Until now, it was believed that the earliest settlement date of North America was 14,000 years ago. This figure has now been demonstrated to have been 10,000 years earlier. The first entry of humans into North America across the Bering Strait is now estimated at 24,000 Before Present (BP), and happened at the height of the last ice age or Last Glacial Maximum. This estimate has been made according to the earliest dated archaeological sites.
Ariane Burke, a professor in Université de Montréal’s Department of Anthropology, and her doctoral student Lauriane Bourgeon, with the contribution of Dr. Thomas Higham, Deputy Director of Oxford University’s Radiocarbon Accelerator Unit, has demonstrated this beyond any doubt.
Archaeologist Jacques Cinq-Mars excavated the Bluefish Caves, located on the banks of the Bluefish River in northern Yukon near the Alaska border, between 1977 and 1987. Artifacts from these caves were used by the researchers to make their discovery. They made the hypothesis that human settlement in the region dated as far back as 30,000 BP based on radiocarbon dating of animal bones.
Cinq-Mars’ hypothesis remained highly controversial in the scientific community as there are no other sites of similar age. There was also no evidence that human activity resulted in the presence of bison, mammoth, horse and caribou bones in the Bluefish Caves.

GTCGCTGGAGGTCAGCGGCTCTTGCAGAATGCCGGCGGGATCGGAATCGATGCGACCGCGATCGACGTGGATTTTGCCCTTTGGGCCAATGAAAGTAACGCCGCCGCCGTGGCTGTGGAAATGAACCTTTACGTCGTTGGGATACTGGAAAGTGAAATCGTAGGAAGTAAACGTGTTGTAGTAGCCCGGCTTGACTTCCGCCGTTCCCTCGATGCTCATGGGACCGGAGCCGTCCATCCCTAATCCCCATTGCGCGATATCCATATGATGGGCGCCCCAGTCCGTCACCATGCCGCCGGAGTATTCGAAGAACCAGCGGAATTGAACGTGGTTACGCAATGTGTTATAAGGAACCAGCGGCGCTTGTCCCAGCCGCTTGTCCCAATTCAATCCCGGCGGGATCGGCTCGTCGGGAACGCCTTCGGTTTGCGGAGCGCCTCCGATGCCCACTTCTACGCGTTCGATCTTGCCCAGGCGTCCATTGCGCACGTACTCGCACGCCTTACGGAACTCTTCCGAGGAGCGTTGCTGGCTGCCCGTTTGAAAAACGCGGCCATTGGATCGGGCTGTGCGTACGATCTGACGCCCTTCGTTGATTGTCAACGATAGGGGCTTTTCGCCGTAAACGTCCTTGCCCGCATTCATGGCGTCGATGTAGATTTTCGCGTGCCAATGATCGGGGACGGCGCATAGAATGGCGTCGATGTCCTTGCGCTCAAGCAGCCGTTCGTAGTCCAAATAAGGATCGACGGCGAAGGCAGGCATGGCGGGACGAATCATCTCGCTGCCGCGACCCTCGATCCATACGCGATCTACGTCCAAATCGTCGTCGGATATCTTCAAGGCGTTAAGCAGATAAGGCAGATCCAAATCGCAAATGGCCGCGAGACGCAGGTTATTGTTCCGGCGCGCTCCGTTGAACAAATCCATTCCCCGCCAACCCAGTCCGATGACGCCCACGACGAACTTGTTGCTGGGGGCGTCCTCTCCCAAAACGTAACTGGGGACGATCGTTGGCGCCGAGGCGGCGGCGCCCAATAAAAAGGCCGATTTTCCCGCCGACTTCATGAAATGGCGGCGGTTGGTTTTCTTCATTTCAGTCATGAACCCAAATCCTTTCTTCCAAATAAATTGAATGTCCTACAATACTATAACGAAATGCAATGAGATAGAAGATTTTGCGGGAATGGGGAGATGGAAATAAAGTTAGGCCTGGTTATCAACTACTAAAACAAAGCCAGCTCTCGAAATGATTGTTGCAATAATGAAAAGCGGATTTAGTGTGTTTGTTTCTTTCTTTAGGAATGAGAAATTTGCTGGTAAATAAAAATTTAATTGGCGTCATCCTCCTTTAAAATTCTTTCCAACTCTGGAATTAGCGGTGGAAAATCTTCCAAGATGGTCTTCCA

To obtain accurate data, Bourgeon examined approximately 36,000 bone fragments that had been removed from the site and preserved at the Canadian Museum of History in Gatineau. This was a huge undertaking and it took her two years to complete. Undeniable traces of human activity in 15 of the bones was revealed by a comprehensive analysis of certain pieces at the Ecomorphology and Paleoanthropology Laboratory of UdeM. Approximately 20 other fragments also showed traces that probably resulted from the same type of activity.
Burke notes that a series of straight, V-shaped lines found on the surface of the bones were made by stone tools when animals were skinned. She added that the cut marks were indisputably created by humans.
The bones were submitted for further radiocarbon dating by Bourgeon. A horse mandible, which was identified as the oldest fragment, showed the marks of a stone tool that was probably used to remove the tongue. This piece was radiocarbon dated at 19,650 years, which is equivalent to between 23,000 and 24,000 calibrated years Before Present.
Burke explained that this discovery shows that this is the earliest known site of human settlement in Canada and confirms the previous analyses. It also demonstrates that Eastern Beringia was settled during the last ice age.
Beringia stretches from the Lena River in Russia to the Mackenzie River in the Northwest Territories. As such, it is a vast region. Burke notes that studies in population genetics have shown that 15,000 to 24,000 years ago, a group of a couple of thousand individuals lived in Beringia, isolated from the rest of the world.
She added that their discovery confirms the ‘Beringian standstill [or genetic isolation] hypothesis’, as geographical isolation would have corresponded to genetic isolation. Beringia was possibly a place of refuge as, during the Last Glacial Maximum, it was isolated from the rest of North America by steppes and glaciers too inhospitable for human occupation to the West.
At the end of the last ice age, the Beringians of Bluefish Caves were probably among the ancestors of people who colonized the whole continent along the coast, up to South America.
The full study was published in the journal PLOS One.